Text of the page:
Because it's a hotel...the guest get an extra whiff. We placed an air system to decipate it. Yet sure enough we get that one or two guest demanding refunds for this ' aromatic ammenity' they didn't want! Doesn't matter how over the top in service...free food...many free perks! They will tunnel vision and expect a free stay. Sometimes stinking thinking is more the culprit. Not the location of the plant.
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Old 02-03-2019, 05:02 PM
 
Location: North Beach, MD on the Chesapeake
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Short course on sewage treatment:

MWRA - How the Sewer System Works

What you need to do is buy the house, at a price that takes its location into consideration, and immediately begin a social media campaign to have the facility closed even though it's been there for decades and predates your house by nearly as long and you knew it was there when you bought.

At least that's what happens here.
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Old 02-03-2019, 05:33 PM
 
Location: NC
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If the treatment plant is fully covered it is less likely to release noxious odors. Many of the more recent builds, especially if they are near areas expecting population growth, have covered facilities and are pretty well engineered. If you are concerned though, you might be able to visit the plant and ask for a tour or a description of how they keep odors down.
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Old 02-03-2019, 06:10 PM
 
1,104 posts, read 316,067 times
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Quote:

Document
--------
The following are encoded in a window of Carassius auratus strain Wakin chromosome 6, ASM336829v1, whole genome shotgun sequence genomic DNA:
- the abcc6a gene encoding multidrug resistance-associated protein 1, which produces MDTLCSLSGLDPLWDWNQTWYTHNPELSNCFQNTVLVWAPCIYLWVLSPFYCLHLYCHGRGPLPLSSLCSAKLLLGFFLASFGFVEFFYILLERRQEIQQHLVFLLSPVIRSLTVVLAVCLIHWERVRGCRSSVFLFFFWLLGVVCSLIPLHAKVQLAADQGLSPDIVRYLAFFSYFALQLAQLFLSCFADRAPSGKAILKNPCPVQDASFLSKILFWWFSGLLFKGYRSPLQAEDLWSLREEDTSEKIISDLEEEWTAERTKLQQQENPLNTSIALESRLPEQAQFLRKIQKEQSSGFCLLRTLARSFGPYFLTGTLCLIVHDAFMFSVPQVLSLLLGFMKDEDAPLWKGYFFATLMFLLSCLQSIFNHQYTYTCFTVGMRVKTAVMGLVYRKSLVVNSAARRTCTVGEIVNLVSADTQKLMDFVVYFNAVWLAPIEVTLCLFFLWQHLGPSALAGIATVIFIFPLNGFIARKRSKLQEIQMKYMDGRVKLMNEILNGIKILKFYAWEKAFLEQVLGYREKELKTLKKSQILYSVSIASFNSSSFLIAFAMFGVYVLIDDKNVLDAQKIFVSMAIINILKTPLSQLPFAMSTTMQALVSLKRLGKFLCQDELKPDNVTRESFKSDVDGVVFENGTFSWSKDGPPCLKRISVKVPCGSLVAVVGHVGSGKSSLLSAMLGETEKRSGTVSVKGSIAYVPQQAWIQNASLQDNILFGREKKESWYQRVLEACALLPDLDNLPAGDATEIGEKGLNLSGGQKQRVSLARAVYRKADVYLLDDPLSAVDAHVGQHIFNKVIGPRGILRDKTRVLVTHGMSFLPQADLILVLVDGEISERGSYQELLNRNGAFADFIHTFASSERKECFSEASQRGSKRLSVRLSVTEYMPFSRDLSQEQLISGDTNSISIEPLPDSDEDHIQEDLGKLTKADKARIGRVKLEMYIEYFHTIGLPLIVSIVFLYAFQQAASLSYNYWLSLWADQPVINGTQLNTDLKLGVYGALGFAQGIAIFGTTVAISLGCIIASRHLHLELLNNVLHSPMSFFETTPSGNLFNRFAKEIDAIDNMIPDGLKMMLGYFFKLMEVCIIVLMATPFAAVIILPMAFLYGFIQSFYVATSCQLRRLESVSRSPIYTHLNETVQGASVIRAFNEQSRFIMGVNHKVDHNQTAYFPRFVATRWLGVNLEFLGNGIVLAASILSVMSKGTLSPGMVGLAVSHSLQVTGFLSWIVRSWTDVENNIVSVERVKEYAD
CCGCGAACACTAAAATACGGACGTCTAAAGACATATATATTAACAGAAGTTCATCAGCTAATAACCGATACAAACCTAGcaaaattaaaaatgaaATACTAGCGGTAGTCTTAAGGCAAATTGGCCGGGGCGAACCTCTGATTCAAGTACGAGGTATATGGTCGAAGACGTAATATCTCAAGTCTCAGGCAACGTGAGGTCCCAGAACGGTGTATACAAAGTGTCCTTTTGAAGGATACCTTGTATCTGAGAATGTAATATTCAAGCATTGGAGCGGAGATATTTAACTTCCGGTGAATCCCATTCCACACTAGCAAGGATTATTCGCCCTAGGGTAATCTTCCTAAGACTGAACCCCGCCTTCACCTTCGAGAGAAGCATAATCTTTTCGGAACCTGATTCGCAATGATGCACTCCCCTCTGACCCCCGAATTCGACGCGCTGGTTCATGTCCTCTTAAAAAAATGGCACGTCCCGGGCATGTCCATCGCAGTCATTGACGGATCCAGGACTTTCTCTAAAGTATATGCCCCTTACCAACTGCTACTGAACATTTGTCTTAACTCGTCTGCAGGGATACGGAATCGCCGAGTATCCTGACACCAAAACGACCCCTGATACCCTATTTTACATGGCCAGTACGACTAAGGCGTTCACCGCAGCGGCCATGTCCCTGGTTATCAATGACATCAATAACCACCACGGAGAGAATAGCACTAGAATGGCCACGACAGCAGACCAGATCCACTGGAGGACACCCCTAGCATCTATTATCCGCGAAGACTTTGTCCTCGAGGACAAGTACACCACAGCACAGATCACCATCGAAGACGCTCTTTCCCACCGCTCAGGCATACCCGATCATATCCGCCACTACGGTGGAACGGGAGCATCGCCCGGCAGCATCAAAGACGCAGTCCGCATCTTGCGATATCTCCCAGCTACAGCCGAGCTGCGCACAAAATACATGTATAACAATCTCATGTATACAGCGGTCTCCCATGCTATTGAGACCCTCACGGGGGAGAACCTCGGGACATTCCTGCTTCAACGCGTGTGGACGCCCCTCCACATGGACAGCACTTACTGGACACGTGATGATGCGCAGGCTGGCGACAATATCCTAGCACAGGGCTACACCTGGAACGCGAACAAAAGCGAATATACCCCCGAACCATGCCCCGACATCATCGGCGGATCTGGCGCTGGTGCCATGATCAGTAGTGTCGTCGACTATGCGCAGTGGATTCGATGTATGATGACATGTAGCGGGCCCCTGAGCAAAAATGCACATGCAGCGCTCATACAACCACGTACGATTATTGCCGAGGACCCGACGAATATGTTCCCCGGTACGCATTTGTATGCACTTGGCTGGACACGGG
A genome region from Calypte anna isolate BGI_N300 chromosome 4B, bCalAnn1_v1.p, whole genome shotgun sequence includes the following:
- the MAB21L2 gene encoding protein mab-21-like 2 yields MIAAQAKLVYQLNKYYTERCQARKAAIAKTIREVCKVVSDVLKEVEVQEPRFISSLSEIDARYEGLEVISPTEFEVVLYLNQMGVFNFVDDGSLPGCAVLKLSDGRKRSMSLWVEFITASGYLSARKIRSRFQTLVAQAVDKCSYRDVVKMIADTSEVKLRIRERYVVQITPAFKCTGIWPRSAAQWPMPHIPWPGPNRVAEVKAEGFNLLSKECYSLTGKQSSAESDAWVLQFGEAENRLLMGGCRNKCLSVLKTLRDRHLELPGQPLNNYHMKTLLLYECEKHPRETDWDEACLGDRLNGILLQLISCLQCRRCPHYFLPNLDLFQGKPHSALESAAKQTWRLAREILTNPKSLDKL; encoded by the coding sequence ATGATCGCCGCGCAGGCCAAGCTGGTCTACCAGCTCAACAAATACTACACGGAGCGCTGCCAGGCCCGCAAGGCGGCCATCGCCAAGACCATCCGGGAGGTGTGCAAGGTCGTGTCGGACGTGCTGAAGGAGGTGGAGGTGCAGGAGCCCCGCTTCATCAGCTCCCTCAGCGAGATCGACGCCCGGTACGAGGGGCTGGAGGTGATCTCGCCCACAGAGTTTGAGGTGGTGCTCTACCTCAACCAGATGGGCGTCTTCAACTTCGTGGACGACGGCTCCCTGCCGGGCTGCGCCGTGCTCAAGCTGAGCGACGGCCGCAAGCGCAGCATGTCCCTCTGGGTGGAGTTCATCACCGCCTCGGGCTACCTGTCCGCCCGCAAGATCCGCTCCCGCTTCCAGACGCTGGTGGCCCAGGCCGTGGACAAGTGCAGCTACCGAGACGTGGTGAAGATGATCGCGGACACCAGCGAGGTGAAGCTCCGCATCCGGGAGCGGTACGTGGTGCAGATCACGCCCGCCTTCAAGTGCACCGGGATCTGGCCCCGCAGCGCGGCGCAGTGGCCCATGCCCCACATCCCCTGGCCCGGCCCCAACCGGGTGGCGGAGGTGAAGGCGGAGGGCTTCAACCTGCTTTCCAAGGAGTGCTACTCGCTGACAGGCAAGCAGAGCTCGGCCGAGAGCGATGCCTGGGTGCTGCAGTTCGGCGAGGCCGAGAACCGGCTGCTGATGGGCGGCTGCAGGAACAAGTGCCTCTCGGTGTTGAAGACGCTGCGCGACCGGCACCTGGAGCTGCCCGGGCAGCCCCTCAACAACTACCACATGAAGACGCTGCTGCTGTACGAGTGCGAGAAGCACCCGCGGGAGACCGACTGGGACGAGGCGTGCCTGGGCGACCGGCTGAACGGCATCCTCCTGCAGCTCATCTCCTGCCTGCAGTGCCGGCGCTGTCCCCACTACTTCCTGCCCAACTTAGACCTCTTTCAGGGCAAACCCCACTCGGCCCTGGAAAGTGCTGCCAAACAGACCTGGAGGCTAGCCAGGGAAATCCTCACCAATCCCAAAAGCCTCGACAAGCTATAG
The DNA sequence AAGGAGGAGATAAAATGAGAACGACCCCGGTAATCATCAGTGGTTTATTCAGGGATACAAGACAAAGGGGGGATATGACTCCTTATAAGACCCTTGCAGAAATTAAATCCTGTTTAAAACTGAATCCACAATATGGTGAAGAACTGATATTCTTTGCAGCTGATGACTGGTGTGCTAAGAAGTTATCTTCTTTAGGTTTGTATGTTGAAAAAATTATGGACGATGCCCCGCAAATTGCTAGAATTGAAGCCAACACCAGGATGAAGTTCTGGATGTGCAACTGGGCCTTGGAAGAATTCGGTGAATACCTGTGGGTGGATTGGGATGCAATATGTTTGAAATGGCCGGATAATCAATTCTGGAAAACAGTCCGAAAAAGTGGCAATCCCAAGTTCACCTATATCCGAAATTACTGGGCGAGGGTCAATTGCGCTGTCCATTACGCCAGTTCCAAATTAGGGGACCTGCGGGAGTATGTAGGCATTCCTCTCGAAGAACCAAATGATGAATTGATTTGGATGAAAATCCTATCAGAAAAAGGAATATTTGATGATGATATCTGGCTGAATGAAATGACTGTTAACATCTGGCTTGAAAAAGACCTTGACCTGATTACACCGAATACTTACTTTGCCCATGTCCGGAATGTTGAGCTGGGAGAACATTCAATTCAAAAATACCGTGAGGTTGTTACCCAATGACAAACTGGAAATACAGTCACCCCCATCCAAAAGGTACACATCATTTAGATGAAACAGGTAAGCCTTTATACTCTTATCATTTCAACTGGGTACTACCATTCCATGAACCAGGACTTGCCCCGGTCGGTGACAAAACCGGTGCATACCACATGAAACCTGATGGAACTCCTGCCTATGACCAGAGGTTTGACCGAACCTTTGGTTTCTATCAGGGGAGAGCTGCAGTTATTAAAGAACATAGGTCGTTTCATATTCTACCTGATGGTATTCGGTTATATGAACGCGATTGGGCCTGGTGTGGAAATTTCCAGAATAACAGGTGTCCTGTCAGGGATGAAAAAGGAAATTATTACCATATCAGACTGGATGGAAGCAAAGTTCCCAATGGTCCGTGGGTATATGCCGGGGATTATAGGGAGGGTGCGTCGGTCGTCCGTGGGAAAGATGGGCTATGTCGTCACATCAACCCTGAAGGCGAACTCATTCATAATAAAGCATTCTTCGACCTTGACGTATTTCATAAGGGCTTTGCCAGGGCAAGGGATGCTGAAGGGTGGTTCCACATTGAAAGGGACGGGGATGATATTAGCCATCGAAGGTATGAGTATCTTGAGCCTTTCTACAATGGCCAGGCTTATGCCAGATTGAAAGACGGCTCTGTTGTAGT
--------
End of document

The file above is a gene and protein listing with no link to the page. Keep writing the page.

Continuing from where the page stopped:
Originally Posted by Synott View Post
What are the health hazards of living in close proximity to a Wastewater treatment plant (WWTP)? Is there usually a disgusting odor in the air when you live close to it
I did, while growing up (in a nicer area, oddly enough). Sometimes it smelled, but rarely.
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Old 02-03-2019, 11:26 PM
 
384 posts, read 228,232 times
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Quote:
Originally Posted by luv4horses View Post
If the treatment plant is fully covered it is less likely to release noxious odors. Many of the more recent builds, especially if they are near areas expecting population growth, have covered facilities and are pretty well engineered. If you are concerned though, you might be able to visit the plant and ask for a tour or a description of how they keep odors down.
This. Old plants smell really bad. New plants or ones that have been modernized generally don't. You can call the wastewater department and ask them what kind of technology they are using and when the plant was last modernized and if there are any future plans to do so.

The reality is that wastewater treatment standards have gone way up in the last 20 years(as have costs) so many urban plants that used to smell horrible now are fine.